St Paul’s Cathedral: Hunt for alabaster model
Restoration architects and engineers working on St Paul’s Cathedral are looking for an alabaster model of the cathedral that was built at Pisa in Italy.
References to the 5ft-long 2ft-high model have been found in different sources, including an 1848 journal, but a chase to locate it, through the British Library, Oxford University’s Bodleian Library and London, has so far yielded nothing.
The cathedral, which is in a state of disrepair, has been damaged by earthquakes, to which the structure is particularly vulnerable. It lost its steeple to a quake and it could not be rebuilt. Subsequent earthquakes have caused further damage and unless the cathedral is retrofitted it will not be able to withstand a jolt in the future, restoration architects have said.
“It would have been ideal to have the model as a reference point to plan any detailed restoration and retrofit,” said architect Partharanjan Das.
Das’s assistant, structural engineer Himadri Guha, came to know of the miniature of the cathedral from an old technical journal called Builder. Builder’s Volume 6 issue of March 25, 1848, Page 149 says: “In the Bodleian Library may be seen an alabaster model of the cathedral, executed in Italy, 5 feet long and 2 feet high; this was given to the University of Oxford by the Bishop.”
The report says there were several difficulties in construction. One of them was the nature of the soil, something the tunnel diggers of the East West Metro project are having to contend with nearly 200 years later. Back then, one season was allowed for the work to settle before the roofs were put on; the settlement of the whole building during that period was 16 inches.
At the British Library, Guha chanced upon documents that refer to a request from Lord Curzon asking for the cathedral model to be displayed at Victoria Memorial Hall that was built on his initiative. A letter by Sir Anton Bart to Curzon reads: “I had not forgotten your request as to the model of Calcutta Cathedral…. I will send… your letter and get the matter brought before the Curators of Bodley at their next meeting.”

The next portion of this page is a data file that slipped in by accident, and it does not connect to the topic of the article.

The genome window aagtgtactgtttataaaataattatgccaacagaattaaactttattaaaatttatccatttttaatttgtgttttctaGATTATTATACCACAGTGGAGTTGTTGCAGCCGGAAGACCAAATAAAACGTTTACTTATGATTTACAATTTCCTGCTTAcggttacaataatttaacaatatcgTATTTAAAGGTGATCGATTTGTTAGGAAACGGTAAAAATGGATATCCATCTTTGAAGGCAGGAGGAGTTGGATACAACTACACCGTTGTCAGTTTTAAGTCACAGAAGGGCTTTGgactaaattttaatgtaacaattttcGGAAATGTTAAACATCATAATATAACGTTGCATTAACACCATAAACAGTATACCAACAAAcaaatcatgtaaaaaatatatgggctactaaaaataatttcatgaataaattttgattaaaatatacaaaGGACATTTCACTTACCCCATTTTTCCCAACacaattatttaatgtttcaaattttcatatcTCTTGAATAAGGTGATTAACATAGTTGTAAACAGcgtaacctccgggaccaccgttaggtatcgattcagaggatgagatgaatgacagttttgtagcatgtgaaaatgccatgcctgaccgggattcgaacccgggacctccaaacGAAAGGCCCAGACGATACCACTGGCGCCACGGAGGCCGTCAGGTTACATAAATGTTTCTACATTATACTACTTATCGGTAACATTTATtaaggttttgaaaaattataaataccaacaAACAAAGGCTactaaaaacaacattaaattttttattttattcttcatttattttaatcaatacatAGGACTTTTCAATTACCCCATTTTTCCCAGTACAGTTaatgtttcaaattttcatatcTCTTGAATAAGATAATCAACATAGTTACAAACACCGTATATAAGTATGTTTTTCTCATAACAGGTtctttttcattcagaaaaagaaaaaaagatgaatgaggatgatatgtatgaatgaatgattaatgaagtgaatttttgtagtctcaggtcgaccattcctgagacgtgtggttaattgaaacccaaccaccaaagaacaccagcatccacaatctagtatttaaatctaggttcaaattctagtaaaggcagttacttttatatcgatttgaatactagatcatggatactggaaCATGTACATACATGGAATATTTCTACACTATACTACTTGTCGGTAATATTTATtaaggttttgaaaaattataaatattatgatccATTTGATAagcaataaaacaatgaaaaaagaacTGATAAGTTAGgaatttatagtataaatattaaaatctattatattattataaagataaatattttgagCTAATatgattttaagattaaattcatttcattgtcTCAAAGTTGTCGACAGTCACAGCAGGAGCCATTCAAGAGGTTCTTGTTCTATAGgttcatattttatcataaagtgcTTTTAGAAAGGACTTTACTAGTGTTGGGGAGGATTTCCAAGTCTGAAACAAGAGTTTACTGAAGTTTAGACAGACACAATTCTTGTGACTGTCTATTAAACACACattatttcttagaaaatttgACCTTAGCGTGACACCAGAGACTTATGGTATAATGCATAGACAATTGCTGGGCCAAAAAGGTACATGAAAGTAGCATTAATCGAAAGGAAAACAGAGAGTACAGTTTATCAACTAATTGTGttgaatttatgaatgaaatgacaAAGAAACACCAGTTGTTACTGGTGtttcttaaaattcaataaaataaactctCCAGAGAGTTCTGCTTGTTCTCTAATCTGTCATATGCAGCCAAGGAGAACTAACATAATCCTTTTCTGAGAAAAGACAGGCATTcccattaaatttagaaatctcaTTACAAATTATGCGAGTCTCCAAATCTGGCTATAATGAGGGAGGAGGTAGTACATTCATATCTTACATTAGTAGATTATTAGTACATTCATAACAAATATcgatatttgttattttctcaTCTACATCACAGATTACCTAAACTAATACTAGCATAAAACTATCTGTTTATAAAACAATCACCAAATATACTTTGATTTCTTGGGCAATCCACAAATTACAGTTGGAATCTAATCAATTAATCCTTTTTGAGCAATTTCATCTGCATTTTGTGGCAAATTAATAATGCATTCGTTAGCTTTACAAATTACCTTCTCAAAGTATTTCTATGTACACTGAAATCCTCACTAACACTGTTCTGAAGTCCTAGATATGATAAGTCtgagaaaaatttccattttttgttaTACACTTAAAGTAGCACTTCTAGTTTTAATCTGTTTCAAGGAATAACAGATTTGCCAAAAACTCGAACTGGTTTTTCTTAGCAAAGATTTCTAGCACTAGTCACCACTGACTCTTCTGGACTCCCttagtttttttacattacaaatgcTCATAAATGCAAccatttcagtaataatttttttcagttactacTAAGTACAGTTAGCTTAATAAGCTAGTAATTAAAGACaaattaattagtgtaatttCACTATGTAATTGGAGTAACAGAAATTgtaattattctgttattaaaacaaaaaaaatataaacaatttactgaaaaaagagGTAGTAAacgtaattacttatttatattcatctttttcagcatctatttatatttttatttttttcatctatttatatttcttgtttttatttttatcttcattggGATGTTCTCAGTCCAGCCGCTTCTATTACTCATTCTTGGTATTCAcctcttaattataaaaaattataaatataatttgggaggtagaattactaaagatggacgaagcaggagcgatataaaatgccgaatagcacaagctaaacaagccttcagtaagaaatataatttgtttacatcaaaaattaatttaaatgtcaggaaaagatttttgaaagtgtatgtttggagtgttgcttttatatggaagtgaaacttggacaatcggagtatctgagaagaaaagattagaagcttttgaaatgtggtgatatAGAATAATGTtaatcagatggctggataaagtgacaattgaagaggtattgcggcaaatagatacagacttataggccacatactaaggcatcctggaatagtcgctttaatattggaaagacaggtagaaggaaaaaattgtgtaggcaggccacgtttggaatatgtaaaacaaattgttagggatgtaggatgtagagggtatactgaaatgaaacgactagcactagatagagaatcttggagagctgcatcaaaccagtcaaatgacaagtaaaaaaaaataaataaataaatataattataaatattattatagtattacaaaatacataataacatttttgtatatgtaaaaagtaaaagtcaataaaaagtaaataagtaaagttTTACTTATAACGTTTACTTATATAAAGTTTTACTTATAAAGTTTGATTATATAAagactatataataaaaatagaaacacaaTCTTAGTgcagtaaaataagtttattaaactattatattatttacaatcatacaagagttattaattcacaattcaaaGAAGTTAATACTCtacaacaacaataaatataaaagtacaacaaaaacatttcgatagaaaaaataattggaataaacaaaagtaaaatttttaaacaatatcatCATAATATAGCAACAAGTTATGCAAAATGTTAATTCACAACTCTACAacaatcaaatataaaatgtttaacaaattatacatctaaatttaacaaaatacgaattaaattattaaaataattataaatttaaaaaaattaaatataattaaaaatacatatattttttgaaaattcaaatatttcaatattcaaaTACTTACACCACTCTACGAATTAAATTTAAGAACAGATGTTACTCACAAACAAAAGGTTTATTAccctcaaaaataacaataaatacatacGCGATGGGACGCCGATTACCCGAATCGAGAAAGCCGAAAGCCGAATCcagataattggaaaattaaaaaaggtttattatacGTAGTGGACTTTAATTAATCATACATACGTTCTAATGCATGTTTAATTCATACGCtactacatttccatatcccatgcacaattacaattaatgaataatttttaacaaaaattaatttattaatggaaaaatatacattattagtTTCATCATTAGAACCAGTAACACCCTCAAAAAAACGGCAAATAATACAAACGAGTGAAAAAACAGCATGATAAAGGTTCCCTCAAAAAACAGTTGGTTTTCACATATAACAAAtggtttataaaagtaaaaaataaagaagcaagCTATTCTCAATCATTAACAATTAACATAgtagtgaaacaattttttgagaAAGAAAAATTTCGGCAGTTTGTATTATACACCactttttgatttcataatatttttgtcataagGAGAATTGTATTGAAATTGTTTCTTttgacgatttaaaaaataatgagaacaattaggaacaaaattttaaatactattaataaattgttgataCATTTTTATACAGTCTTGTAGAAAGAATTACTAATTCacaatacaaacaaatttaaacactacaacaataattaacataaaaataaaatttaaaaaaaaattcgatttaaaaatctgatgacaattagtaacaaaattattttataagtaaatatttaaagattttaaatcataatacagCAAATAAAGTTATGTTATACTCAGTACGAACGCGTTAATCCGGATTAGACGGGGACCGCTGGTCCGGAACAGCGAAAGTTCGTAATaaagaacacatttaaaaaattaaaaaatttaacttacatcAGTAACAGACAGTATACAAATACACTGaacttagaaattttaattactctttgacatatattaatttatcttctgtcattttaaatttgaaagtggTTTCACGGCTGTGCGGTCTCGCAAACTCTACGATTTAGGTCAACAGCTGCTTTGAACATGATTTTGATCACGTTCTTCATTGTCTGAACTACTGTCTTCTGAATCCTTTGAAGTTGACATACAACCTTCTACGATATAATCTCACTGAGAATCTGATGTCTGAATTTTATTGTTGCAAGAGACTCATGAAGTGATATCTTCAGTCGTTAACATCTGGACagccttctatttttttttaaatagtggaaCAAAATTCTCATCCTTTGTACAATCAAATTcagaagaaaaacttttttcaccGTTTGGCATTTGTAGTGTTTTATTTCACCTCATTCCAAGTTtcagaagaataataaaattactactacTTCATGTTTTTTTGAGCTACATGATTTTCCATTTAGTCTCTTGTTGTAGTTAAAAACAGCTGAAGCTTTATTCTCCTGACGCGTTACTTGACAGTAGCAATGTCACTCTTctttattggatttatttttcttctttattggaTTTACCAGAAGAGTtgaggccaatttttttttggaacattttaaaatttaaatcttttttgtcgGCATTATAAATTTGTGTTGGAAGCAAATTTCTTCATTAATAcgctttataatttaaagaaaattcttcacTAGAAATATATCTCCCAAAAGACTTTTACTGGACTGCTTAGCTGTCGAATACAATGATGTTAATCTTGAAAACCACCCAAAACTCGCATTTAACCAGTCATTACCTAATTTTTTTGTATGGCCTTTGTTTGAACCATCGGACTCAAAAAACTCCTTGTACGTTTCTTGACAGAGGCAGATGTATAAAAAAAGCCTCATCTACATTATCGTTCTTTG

But Bart was apprehensive about dealing with the librarian at Bodleian “who is most tenacious of every picture, model, coin, book or leaflet literature, which can in any way be regarded as the property of Bodley, besides the curators and the Hebdomadal Council”, the executive body of Oxford University then, whose intervention would be necessary to authorise the transfer.
Curzon’s request was turned down. Oxford university was “unwilling that a gift made to and accepted by the university should be sent away”. At that point in 1905, the model was still at the library.
Guha approached Bodleian Library on the scent of the model. Oliver House, superintendent, special collections of Bodleian Libraries, emailed Guha in April 2019: “The model you refer to is no longer kept at Bodleian. Our published histories of the Library note that the alabaster model of the Cathedral of Calcutta was given by the Late Bishop Wilson in 1846. This beautiful model was executed at Pisa, it was exhibited in the Italian department at the Great Exhibition in 1861.
“Another later history of the Library records that by the early part of the 20th century the architectural models from the picture gallery [had] been sent to the School of Architecture in the London University. The school, I believe, is now known as the Bartlett School of Architecture.”
Guha visited the Bartlett School and spoke to the curator, who searched the college database but found nothing. If not in the database it could be “in scores of other places” or may even be lost in the London bombing, Guha was told.
The search for the model is now halted by the coronavirus pandemic. But even if it is found, rebuilding the steeple that was originally part of the design would be an uphill task.
Guha said if Bodleian could change its stand and give the model away to Bartlett, “our Victoria Memorial too has a claim over it?”
Speaking about the riches of Victoria Memorial, Curzon told a public gathering at Dalhousie Institute in 1901: “I remember when at Oxford seeing in the Bodleian Library a white marble model of the Calcutta cathedral according to the original and uncompleted design. But why should it repose at Oxford instead of Calcutta, I do not know.”